The family flow…

Going with the flow….. such a pretty concept. It conjures up a lazy loveliness of meandering musings.  Drifting down the river aimlessly on a warm summer day, the haze of sun misting the haze of thoughts in your head. But here’s the thing about The Flow.   It takes you places you might not want to go.

And as a list-led, goal-geared, destination-driven kind of gal, that makes me very nervous.

Right now, life has kicked up a storm and the waters are choppy and challenging. But as always, even though she can no longer guide me to safety herself, I realise through the lessons she taught me, my mum is still holding up a light in the dark.

With life in freefall right now, I keep thinking I should be more of a  ‘go with the flow’ sort of person.  But even thinking about it makes me want to grab an oar and start paddling back to shore.   Drifting aimlessly down a river is only a nice idea if you know exactly where you are drifting to. I’d be so stressed that I’d be missing out on the really important cafe on the far shore (I always need to know where my next decent tea or wine is coming from). Or that I’d get bogged down in the weeds – there are always a wrangle of weeds that all the rubbish has flowed into… rubbish that has literally gone with the flow into a cluster of clogged up leaves, sticks and discarded debris.

You see, going with the flow does not flow in my family.  My mum was an agitated list maker and day planner. Four years after her stroke I’m still finding little notebooks filled entirely with lists: Christmas presents, groceries, clothes to pack (and one that I now keep beside my bed – “Things I love about Alana”…. a pre-blogger if ever I saw one, she actually wrote down all the things she loved about me……is it any wonder I’m a blogging, listing, planning documenting, organising queen?)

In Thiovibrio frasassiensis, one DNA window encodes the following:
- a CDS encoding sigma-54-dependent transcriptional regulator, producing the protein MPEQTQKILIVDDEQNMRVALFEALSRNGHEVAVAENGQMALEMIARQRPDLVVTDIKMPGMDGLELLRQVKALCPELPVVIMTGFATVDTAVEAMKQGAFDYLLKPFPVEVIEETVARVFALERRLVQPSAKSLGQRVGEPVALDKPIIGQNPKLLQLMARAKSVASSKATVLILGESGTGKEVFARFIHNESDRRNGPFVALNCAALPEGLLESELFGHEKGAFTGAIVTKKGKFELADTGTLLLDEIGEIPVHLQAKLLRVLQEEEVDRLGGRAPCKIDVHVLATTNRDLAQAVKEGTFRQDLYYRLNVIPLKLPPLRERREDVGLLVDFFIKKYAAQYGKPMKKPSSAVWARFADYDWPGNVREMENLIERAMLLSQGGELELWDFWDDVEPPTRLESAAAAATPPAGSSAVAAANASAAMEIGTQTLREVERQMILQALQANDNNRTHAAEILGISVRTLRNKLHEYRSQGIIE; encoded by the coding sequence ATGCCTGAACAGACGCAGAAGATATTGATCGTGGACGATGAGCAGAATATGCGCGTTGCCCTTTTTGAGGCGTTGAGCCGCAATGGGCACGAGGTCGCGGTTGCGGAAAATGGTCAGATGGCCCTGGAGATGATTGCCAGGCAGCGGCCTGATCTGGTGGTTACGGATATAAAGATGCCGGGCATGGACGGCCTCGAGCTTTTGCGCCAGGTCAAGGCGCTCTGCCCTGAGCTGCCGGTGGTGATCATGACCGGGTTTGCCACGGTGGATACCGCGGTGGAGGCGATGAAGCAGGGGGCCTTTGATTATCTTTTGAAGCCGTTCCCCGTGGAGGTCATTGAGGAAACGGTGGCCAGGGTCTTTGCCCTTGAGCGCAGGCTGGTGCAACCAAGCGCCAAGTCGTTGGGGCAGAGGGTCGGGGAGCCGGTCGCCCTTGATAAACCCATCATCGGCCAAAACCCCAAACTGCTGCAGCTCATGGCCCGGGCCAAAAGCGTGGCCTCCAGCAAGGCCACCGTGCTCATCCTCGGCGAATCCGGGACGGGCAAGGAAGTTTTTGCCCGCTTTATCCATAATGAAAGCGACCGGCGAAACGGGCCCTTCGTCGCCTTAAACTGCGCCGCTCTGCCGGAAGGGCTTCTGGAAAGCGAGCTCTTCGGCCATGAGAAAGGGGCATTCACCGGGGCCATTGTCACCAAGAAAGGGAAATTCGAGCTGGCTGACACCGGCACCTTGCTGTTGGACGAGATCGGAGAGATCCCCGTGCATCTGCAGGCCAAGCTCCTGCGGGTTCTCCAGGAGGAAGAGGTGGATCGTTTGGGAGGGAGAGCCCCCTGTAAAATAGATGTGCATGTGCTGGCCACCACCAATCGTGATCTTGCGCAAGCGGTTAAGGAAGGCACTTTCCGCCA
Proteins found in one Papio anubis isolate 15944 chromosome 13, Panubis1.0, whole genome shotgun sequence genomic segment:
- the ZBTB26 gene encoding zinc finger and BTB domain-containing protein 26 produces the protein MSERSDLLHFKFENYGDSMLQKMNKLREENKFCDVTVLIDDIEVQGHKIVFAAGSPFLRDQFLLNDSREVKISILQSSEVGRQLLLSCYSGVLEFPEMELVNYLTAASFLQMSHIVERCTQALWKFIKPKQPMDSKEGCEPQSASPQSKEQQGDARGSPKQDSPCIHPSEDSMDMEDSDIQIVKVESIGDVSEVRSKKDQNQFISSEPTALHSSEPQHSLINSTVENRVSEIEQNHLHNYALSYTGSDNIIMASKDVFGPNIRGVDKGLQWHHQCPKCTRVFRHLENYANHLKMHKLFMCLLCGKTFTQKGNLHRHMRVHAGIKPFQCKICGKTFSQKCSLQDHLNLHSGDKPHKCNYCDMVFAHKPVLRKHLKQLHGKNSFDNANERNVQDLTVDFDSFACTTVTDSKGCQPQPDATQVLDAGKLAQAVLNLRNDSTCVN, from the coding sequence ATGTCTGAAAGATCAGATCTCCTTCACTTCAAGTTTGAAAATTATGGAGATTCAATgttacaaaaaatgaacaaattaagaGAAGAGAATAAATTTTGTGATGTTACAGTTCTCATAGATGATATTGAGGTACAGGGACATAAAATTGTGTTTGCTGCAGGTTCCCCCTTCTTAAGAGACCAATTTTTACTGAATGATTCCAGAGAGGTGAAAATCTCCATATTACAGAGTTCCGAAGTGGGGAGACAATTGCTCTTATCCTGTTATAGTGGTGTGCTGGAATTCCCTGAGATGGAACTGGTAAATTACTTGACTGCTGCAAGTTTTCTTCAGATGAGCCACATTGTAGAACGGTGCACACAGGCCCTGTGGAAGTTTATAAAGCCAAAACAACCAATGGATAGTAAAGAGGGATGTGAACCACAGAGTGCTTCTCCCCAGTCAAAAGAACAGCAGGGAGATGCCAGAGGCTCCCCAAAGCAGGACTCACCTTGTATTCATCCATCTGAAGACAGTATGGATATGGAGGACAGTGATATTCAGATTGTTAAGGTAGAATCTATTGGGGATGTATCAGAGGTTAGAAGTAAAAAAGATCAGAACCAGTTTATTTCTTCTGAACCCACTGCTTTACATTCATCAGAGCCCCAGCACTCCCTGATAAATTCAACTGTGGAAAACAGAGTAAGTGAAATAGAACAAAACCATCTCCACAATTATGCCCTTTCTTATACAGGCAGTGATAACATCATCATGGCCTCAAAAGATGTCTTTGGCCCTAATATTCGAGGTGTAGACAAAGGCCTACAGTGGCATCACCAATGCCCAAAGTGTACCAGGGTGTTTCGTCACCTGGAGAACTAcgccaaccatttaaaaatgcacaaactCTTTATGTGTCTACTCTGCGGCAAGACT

But I actually got the Double Determined No-Flow Gene.

My dad is also a list maker. His room is full of notebooks documenting every walk he has wandered, and every mountain he has climbed. Now that he cares for mum and runs the house, his kitchen looks like a paint splatter, scattered with scraps of yellow and pink Post It Notes. They represent all the bits of his brain stuck up on the wall so he knows what to do every day. And when I go to visit, I add my own so that sometimes there is no room on the kitchen counter to prepare food – only read what we are meant to be preparing.

As a child, nobody in my house was short of an opinion. Opinions flowed instead of going with the flow.   Everyone had a plan, a view, an absolute belief that their way was the right way.  It wasn’t a quiet house.  But it was full of energy and ideas and plans.

So I never grew up learning to go with the flow – I was brought up to steer with a clear intent. Make a list, form a plan, don’t miss a trick.

post itsAnd so I grab what I learnt as a child and implement it as an adult. As my life falls down around me into chaos, I am rising like a list-lunatic Phoenix, arms stretched high, pen in one hand, post it note in the other – screeching a warrior wail: I will survive and I will figure out where I’m going!

I wrestle with the uncertainty and crave routine and so going with the flow is not an option.  I am going to wrestle uncertainty with Post It’s. I am going to stab uncertainty with a pen. And I am going to build routine with a plan.   But I am also learning from my girls.

Like this flowed from my parents to me (a family flow rather than a go-with-the-flow), it now flows from me to my girls.